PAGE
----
Yet its relevance seems to be in recent years rising. In 2012 we had elections going on around the world; most noteworthy being the recent American presidential election, which concluded months upon months of agonizing Republican posturing, talking points, ads, backstabbing, news coverage, debates, and the usual nonsense that accompanies the two-horse cacophony.

Talking point after talking point is endlessly thrown back and forth, with the candidates incessantly arguing which is the best way to do this and that—political whims and soundbites, little of which is based on fact or empirical evidence, but only designed to increase a politician’s popularity.

The same debate recently raged on in France during the 2012 election, where the new—now president—candidate Francais Hollande was campaigning on a platform to enact seventy-five percent taxes on millionaires, and when pressed on the futility of such a measure, even if passed, brushed those concerns aside, effectively saying it is a moral measure to tax a productive member of society ever more so, like a milk cow. And if you missed it, the futility of such a measure still made him want to do it because his mind was already made up. You’d have better luck teaching Germ Theory to a monkey, and luckily the measure was shot down in the closing weeks of 2012.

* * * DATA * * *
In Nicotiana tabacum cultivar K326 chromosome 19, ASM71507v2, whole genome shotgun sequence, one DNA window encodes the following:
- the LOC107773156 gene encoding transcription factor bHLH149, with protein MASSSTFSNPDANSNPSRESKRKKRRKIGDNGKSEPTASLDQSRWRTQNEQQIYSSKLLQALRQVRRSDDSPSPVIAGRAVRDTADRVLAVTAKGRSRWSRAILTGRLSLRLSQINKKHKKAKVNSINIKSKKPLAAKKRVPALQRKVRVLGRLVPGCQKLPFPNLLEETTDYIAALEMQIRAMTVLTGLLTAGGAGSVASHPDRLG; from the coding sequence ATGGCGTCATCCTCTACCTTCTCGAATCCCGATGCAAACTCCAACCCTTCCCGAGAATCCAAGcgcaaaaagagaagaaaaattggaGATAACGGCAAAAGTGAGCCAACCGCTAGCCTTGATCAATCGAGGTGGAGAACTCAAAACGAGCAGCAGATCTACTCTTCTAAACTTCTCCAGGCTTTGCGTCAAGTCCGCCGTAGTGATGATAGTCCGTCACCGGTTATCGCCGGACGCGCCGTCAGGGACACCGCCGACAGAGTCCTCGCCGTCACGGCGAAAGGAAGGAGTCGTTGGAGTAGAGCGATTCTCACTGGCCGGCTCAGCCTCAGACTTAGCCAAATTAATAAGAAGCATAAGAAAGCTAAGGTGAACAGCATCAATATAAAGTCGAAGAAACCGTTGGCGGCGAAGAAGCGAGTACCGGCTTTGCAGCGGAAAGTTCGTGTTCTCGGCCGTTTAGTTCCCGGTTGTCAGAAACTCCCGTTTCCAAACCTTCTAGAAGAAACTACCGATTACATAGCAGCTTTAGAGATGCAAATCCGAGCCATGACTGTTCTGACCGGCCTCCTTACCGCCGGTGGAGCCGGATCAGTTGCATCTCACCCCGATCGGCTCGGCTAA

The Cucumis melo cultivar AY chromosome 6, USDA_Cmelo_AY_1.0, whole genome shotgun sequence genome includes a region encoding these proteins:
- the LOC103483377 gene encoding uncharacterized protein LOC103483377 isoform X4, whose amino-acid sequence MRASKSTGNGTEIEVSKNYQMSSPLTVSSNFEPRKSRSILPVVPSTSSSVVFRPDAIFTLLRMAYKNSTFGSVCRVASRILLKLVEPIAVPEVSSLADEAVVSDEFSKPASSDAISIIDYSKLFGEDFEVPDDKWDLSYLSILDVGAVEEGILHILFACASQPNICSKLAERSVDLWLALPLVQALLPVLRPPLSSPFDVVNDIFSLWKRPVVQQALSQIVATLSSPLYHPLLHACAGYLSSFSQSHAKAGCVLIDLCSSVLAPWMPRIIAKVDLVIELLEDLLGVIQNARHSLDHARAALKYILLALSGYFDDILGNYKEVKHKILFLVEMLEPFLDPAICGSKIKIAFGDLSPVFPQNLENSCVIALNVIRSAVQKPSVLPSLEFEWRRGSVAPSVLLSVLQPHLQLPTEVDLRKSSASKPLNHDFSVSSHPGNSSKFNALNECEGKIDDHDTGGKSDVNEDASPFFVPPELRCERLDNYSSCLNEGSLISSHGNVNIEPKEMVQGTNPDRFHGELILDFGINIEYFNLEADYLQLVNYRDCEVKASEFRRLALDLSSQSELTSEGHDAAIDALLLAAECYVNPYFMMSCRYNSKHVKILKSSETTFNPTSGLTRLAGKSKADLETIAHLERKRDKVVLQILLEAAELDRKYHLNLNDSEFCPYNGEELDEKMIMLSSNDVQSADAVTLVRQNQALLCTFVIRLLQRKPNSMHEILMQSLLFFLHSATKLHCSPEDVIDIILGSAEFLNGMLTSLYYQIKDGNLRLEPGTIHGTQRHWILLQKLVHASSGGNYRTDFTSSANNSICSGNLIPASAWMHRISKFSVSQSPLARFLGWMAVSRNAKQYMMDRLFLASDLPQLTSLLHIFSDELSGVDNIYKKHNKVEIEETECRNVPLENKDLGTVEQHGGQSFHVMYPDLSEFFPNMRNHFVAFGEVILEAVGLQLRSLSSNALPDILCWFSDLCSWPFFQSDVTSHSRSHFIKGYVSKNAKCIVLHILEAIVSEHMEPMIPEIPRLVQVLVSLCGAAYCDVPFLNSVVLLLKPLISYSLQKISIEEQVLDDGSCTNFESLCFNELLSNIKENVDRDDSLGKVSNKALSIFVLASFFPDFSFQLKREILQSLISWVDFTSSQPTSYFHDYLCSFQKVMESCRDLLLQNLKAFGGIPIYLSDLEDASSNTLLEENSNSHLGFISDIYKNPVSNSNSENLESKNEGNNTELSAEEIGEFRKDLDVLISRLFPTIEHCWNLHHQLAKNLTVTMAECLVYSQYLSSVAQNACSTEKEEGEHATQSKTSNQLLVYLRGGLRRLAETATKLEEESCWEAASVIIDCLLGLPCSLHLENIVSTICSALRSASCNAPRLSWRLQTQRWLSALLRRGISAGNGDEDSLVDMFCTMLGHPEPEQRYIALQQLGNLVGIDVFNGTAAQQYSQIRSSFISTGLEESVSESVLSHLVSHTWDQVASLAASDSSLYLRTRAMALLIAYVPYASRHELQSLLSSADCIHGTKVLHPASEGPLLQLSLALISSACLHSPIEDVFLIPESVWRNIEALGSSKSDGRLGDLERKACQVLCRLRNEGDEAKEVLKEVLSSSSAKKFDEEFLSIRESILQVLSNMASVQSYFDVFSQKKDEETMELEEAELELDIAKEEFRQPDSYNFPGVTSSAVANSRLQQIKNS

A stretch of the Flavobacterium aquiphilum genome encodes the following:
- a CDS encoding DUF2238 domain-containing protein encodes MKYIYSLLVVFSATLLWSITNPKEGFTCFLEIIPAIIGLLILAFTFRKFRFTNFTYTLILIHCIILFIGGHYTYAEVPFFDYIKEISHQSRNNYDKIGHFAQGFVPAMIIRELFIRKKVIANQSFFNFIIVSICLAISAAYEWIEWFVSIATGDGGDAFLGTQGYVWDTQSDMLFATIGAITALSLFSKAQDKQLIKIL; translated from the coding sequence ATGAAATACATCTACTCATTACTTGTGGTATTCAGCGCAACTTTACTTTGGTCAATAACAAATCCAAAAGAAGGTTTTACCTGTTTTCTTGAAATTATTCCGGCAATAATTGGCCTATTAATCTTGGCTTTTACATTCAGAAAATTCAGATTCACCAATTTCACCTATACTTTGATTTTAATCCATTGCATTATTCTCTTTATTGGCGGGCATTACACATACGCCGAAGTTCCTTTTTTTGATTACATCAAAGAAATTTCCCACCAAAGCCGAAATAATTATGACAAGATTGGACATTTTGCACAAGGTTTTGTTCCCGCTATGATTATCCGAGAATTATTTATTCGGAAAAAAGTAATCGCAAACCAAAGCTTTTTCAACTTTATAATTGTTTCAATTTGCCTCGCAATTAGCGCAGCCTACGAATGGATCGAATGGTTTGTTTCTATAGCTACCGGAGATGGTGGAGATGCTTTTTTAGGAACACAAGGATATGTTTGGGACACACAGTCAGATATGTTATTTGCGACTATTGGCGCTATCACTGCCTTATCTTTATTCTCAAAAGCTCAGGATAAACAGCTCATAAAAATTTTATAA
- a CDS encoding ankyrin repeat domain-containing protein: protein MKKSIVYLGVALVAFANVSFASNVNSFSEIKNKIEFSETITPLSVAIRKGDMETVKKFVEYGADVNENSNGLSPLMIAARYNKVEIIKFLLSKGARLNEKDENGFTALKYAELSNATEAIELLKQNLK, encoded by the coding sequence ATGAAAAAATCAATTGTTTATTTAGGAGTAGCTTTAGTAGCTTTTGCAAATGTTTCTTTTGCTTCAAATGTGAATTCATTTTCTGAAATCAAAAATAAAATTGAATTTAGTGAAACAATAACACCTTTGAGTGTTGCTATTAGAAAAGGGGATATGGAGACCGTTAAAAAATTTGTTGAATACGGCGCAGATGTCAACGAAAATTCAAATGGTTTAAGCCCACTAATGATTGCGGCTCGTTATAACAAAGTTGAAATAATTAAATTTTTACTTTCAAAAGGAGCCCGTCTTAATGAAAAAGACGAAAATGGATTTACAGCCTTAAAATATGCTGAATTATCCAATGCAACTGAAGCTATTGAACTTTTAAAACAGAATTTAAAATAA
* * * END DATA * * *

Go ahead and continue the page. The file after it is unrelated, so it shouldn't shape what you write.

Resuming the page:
But the question remains, why is politics, as we know it today, still relevant in this modern society?

Politics is run on the whims and opinions of people, which can be and often are wrong and always are, at the very least, biased. It’s just as easy to believe in a lie as it is to believe in the truth, and it’s always easier to tell an easy lie than a hard truth, like the aforementioned French president, and almost every Republican frontrunner in the 2012 Republican convention, and maybe even Obama a few times. For the simple reason that lies stick easier than truths. Just look at the climate change debacle. The science has been settled for a while now, and all the new models and supercomputers dedicated to it, just refines and increases the accuracy. Yet, since the first Rio summit in 92, our politicians have accomplished next to nothing. There have been little stopgap measures here and there but nothing even close to substantive. We’veve elevated a position of power to almost mythical heights despite the majority of us almost expecting them to lie, and everywhere I go, people do nothing but complain about their leaders and representatives, yet are continually fooled into voting for another politico who happens to end up doing the same stuff, and if not the same stuff, different stuff that somehow wind up having the same outcomes.